In a previous article, I have talked about how we can build sequence to sequence models and improve their ability to handle long-range dependencies by using an attentional mechanism.

Here, we’re going to talk about another class of models for processing sequences that does not use recurrent connections, but instead relies entirely on attention. We’ll build towards a class of models called transformers.

The basic question is: can we get away with using attentional connections without any explicit recurrence? In principle, attention can grab any information you want from the input string and our RNN can be transformed into a…


Knowledge about RNNs is a prerequisite to understand this article. In case you don’t know RNNs, check out my article.

We’re going to talk about how we can use recurrent neural networks to solve some interesting problems; we will focus on how we can train and utilize sequence to sequence models.

Recurrent neural networks are very flexible and can be used to solve a wide range of different types of sequence processing problems:

In this article, we’re going to focus on the many to many problems. Before that, let’s discuss how we can build a basic neural language model, which…


In reinforcement learning, the agent usually deals with feedback that is sequential, evaluative and sampled.

In this article, we will focus on agents that can deal with feedback that’s simultaneously sequential and evaluative. And even most humans have problems with simultaneously balancing immediate and long-term goals and the gathering and utilization of information.

  • Sequential means that your agents can receive delayed information. Delayed feedback makes it tricky to interpret the source of the feedback. Sequential feedback gives rise to the temporal credit assignment problem, which is the challenge of determining which state, action, or state-action pair is responsible for a reward.
  • Evaluative means that the feedback is only relative, because the environment is uncertain. We…


What if we have a variable size input?

A sequence input can be of variable length. For example, they might be sentences in English (the first sequence has four elements, the second one has three elements and the third one has five elements):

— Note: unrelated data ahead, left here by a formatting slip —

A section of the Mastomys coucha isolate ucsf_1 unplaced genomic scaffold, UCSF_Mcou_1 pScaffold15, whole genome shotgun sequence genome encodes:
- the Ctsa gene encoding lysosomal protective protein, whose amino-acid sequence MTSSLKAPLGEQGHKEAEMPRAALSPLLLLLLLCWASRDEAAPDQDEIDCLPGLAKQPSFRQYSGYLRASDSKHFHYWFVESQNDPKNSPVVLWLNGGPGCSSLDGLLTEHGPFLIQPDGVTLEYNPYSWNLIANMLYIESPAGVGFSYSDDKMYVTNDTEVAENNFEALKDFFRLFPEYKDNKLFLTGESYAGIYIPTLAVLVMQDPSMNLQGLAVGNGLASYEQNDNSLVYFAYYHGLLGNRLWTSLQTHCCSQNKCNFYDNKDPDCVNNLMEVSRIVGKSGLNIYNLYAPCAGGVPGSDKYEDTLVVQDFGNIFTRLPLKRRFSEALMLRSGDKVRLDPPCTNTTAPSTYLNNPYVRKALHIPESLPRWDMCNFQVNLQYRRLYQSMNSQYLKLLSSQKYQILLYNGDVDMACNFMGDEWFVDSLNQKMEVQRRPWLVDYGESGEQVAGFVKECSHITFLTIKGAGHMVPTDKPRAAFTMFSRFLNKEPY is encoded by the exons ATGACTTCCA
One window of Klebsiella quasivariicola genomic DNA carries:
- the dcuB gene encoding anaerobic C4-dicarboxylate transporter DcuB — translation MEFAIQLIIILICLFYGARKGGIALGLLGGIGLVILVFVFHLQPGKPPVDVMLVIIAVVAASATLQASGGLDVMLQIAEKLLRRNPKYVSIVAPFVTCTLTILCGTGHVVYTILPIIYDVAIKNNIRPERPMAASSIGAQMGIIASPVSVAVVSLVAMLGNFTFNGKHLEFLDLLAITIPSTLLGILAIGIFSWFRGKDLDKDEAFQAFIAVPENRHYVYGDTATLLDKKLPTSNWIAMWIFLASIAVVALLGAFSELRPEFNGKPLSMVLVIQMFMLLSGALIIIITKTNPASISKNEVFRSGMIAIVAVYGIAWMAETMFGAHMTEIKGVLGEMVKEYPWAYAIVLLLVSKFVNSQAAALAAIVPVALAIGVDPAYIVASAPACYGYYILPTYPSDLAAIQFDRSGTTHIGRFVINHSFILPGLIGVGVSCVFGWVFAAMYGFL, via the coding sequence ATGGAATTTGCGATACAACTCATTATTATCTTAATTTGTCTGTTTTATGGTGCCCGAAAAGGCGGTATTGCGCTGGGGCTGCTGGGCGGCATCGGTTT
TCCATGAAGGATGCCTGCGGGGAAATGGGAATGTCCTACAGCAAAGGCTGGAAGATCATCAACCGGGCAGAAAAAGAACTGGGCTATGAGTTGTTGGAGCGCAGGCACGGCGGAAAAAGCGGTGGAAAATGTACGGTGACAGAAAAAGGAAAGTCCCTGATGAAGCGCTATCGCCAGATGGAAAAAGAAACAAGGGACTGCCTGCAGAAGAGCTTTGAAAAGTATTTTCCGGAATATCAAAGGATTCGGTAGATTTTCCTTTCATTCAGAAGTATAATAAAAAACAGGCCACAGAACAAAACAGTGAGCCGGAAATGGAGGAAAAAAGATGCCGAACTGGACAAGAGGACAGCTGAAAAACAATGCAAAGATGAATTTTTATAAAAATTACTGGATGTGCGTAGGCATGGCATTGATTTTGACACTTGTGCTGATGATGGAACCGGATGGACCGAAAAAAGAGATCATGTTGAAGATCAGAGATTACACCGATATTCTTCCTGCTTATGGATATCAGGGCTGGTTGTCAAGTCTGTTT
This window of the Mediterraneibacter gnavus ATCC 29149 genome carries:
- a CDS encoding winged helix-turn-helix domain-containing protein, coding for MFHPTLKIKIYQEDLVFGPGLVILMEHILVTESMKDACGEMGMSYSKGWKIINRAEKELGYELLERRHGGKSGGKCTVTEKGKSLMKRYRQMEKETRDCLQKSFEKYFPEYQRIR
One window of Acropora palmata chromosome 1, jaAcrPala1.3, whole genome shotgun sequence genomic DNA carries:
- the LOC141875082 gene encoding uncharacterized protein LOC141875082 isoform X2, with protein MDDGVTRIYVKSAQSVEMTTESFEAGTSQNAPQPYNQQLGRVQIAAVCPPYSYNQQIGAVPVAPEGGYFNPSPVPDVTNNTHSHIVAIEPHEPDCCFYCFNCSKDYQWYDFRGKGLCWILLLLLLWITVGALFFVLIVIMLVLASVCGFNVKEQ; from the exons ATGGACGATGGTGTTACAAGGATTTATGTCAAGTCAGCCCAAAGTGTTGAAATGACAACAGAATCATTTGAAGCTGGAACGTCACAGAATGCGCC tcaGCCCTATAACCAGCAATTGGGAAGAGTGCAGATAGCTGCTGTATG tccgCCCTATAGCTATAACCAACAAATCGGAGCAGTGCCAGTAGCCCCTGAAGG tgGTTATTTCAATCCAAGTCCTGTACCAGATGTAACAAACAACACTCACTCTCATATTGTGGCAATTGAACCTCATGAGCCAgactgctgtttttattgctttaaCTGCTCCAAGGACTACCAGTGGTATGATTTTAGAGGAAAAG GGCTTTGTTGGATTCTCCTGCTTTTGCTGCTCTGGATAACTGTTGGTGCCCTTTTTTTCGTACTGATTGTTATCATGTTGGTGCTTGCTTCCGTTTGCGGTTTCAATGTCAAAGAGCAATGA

This could involve:

  • Sequence of words → The problem of sentiment classification: you have a review online and you want to guess whether this is a positive or a negative review.
  • Sequence of sounds → The problem of recognizing a phoneme from a sound
  • Sequence of images → The problem of classifying the activity in a video


Machine learning algorithms try to imitate the pattern between two datasets in such a way that they can use one dataset to predict the other. Specifically, supervised machine learning is useful for taking what you know as input and quickly transforming it into what you want to know.

In order to explain the basics of supervised learning, I will first start with some basic probability theory. Afterwards, I will describe the “machine learning model”.

Some probability theory

Let’s define supervised learning a little bit more precisely. We’re going to assume that during training we are given a dataset:

Training set consisting of tuples; the y’s are the true labels corresponding to the x’s.

For example, if we wanted…


Neural networks consist of compositions of many functions. Taking derivatives through compositions of functions is what the chain rule of calculus helps us figure out.

If you have the expression:

That means you have an input x, you apply a function g to x, you get y and you apply another function f to y. Eventually, you get z.


Let’s try to mathematically understand what overfitting and underfitting are. In order to do so, we’ll focus on regression — this means that you are predicting a continuous variable or a continuous distribution based on your input.

Regression is basically curve fitting:

Taken from Levine, CS182, 2021.

You have some continuous or discrete inputs and you have a continuous output and you want to predict that output. For example, you’re predicting how big the dog is, how much it weighs, how expensive the house is, and so on.

If we want to adopt a probabilistic approach, in order to do regression we need a probability…


We’re going to talk about optimization algorithms. Let’s start with a recap of gradient descent.

We can formulate the problem of learning θ as our attempt to find the θ that maximizes the log p(D):

This is called maximum likelihood estimation (MLE), because this log probability is the likelihood and we are choosing θ to maximize the likelihood

Often times, we will see this written as a minimization (this is just a convention):


Let’s say you have the picture of a cute puppy. You want to classify whether it’s a picture of a puppy, of a cat, of a hippopotamus or of a giraffe.

You could train a fully connected network to solve this task:


To figure out how to get a complete learning algorithm with neural networks, we have to remember the steps for solving any machine learning problem:

1 Define your model class

2 Define your loss function

3 Pick your optimizer

Regarding point 3, we need to figure out how to find the setting of θ that minimizes our loss function. I find it useful to think about the concept of loss landscape. You can think of the loss landscape as a plot of the loss function. L(θ) denotes the loss function.

Let’s say that θ is 2D: you could imagine a…

Samuele Bolotta

PhD student in Machine Learning — also interested in Neuroscience and Cognitive Science.

Get the Medium app

A button that says 'Download on the App Store', and if clicked it will lead you to the iOS App store
A button that says 'Get it on, Google Play', and if clicked it will lead you to the Google Play store